Workaholic: Myths That Mess with Mental Health
Workaholics often have habits of thinking that can pose secondary consequences for their own health. "Not deserving a rest" until a certain amount of work is accomplished is one such behavior. Basing one’s personal worth on the amount of work that gets done is another. Paying more attention to work failures while minimizing the significance of successes, or defending their work practices with retorts like "no one ever died from working too hard" are some examples. Unfortunately, research shows that workaholics will have health problems and die sooner because of how work interferes with health, including results such as erratic sleep, poor nutrition, a lack of work-life balance, loneliness, substance abuse, depression, neglect of exercise (or not enough of the right kind of exercise), and neglecting important health decisions such as annual physicals, examinations, lab tests, and perhaps vaccines. Some workaholics may experience the inability to relax without feeling physically ill, anxious, and agitated if they aren’t working. This prevents them from taking vacations, and often induces them to come to work sick, which is a form of presenteeism. If you are aware of any of these behaviors, it’s time to learn more; and if making healthy changes is difficult, talk to a professional counselor, EAP, or life coach to help you discover a better work-life balance. Start with the 20 questions quiz offered by the 12-step program Workaholics Anonymous. The promise of stopping workaholic behavior is, ironically, increased productivity; improved relationships at work and home; stronger feelings of accomplishment in more aspects of your life; and possibly a longer life.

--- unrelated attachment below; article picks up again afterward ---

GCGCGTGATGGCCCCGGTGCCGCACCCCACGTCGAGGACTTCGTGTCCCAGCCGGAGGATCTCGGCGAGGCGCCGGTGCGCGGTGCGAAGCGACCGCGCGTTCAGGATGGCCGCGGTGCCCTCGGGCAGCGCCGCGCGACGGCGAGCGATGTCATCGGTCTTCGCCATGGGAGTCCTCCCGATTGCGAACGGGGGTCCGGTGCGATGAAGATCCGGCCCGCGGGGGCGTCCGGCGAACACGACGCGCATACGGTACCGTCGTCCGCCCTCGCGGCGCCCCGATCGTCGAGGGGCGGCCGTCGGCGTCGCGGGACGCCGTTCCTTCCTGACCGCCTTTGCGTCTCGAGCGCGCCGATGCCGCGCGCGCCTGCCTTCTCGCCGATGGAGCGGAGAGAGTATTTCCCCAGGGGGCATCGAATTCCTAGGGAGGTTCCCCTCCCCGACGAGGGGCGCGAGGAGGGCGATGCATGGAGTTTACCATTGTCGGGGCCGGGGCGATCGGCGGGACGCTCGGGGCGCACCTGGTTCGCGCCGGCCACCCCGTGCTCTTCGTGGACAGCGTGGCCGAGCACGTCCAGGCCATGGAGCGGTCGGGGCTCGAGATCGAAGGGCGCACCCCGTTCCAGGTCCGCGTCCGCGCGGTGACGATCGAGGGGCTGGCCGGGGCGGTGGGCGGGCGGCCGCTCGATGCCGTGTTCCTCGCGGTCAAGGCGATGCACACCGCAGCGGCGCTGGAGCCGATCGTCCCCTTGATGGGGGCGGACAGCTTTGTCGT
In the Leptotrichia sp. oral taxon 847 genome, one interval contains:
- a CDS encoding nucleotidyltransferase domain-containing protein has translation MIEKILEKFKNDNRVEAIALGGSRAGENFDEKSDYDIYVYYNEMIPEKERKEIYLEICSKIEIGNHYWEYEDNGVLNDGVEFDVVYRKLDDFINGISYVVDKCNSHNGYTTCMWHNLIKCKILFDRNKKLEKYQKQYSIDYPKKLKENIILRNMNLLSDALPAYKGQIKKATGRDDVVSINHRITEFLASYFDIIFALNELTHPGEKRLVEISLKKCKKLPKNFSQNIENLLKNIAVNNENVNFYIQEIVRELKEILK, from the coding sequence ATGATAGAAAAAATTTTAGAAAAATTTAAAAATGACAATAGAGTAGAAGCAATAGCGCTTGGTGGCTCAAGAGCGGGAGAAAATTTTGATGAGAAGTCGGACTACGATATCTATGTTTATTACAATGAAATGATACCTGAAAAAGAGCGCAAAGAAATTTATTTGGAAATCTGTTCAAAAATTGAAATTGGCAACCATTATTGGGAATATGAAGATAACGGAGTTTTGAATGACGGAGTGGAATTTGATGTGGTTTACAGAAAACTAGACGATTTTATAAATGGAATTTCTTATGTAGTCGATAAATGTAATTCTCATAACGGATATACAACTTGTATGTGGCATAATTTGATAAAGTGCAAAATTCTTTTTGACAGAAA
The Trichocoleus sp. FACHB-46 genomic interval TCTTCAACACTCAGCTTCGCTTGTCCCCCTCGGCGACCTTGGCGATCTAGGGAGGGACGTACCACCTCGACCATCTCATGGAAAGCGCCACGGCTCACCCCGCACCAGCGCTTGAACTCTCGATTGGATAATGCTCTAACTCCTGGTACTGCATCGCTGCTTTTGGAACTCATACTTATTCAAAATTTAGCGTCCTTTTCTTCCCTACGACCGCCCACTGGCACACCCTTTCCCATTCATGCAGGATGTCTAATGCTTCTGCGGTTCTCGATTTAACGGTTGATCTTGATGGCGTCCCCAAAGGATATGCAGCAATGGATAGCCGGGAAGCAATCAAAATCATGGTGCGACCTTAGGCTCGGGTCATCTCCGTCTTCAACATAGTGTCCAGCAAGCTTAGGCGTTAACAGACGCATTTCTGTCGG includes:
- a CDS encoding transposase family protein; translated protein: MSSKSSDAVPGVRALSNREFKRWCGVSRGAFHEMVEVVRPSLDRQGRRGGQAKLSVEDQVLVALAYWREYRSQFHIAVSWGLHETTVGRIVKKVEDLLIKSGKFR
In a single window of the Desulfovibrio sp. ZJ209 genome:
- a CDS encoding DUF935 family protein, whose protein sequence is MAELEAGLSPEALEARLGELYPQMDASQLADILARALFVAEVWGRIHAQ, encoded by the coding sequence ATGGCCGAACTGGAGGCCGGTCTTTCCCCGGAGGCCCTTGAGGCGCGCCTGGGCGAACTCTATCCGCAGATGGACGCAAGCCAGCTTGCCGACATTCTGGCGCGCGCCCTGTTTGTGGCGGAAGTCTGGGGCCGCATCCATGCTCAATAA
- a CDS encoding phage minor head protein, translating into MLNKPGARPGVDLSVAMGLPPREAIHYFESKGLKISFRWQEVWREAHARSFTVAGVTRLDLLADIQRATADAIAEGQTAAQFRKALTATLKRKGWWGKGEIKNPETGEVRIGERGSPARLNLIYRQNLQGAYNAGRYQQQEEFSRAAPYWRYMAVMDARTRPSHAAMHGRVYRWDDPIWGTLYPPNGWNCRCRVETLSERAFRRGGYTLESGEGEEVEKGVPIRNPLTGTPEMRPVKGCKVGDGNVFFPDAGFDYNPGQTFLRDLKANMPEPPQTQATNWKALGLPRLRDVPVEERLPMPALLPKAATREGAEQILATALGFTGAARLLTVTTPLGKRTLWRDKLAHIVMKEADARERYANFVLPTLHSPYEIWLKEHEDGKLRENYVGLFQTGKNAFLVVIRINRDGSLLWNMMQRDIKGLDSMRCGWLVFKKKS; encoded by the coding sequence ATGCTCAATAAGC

Source: Quiz for Workaholic at www.workaholics-anonymous.org [search "twenty questions"]
Keith Stein |
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